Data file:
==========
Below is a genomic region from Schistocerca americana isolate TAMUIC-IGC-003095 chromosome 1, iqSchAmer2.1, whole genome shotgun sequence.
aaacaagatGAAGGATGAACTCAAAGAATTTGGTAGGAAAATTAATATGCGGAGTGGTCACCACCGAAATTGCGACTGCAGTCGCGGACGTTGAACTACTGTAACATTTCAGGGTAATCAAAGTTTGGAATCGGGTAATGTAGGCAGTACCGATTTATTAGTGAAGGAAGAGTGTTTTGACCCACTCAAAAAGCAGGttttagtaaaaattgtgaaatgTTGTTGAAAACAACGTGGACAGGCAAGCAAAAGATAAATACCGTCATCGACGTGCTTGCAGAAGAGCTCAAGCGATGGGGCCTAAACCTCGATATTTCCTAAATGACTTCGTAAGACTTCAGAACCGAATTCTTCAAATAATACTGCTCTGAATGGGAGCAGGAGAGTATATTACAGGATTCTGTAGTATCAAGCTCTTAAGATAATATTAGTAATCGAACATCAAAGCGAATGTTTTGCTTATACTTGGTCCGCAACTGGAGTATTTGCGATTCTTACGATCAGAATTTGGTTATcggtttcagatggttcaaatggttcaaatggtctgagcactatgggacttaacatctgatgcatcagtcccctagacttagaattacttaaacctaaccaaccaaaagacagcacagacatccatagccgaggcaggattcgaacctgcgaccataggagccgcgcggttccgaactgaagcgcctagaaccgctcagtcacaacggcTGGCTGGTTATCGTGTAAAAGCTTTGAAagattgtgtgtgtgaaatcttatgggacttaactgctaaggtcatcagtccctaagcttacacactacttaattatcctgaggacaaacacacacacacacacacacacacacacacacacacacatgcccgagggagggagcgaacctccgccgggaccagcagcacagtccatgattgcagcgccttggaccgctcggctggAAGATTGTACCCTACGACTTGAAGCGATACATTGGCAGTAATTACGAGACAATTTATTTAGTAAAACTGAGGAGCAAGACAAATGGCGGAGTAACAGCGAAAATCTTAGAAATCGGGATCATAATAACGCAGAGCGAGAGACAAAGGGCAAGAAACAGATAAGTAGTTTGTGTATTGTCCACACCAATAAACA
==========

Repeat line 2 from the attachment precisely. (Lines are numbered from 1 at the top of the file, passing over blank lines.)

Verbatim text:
aaacaagatGAAGGATGAACTCAAAGAATTTGGTAGGAAAATTAATATGCGGAGTGGTCACCACCGAAATTGCGACTGCAGTCGCGGACGTTGAACTACTGTAACATTTCAGGGTAATCAAAGTTTGGAATCGGGTAATGTAGGCAGTACCGATTTATTAGTGAAGGAAGAGTGTTTTGACCCACTCAAAAAGCAGGttttagtaaaaattgtgaaatgTTGTTGAAAACAACGTGGACAGGCAAGCAAAAGATAAATACCGTCATCGACGTGCTTGCAGAAGAGCTCAAGCGATGGGGCCTAAACCTCGATATTTCCTAAATGACTTCGTAAGACTTCAGAACCGAATTCTTCAAATAATACTGCTCTGAATGGGAGCAGGAGAGTATATTACAGGATTCTGTAGTATCAAGCTCTTAAGATAATATTAGTAATCGAACATCAAAGCGAATGTTTTGCTTATACTTGGTCCGCAACTGGAGTATTTGCGATTCTTACGATCAGAATTTGGTTATcggtttcagatggttcaaatggttcaaatggtctgagcactatgggacttaacatctgatgcatcagtcccctagacttagaattacttaaacctaaccaaccaaaagacagcacagacatccatagccgaggcaggattcgaacctgcgaccataggagccgcgcggttccgaactgaagcgcctagaaccgctcagtcacaacggcTGGCTGGTTATCGTGTAAAAGCTTTGAAagattgtgtgtgtgaaatcttatgggacttaactgctaaggtcatcagtccctaagcttacacactacttaattatcctgaggacaaacacacacacacacacacacacacacacacacacacacatgcccgagggagggagcgaacctccgccgggaccagcagcacagtccatgattgcagcgccttggaccgctcggctggAAGATTGTACCCTACGACTTGAAGCGATACATTGGCAGTAATTACGAGACAATTTATTTAGTAAAACTGAGGAGCAAGACAAATGGCGGAGTAACAGCGAAAATCTTAGAAATCGGGATCATAATAACGCAGAGCGAGAGACAAAGGGCAAGAAACAGATAAGTAGTTTGTGTATTGTCCACACCAATAAACA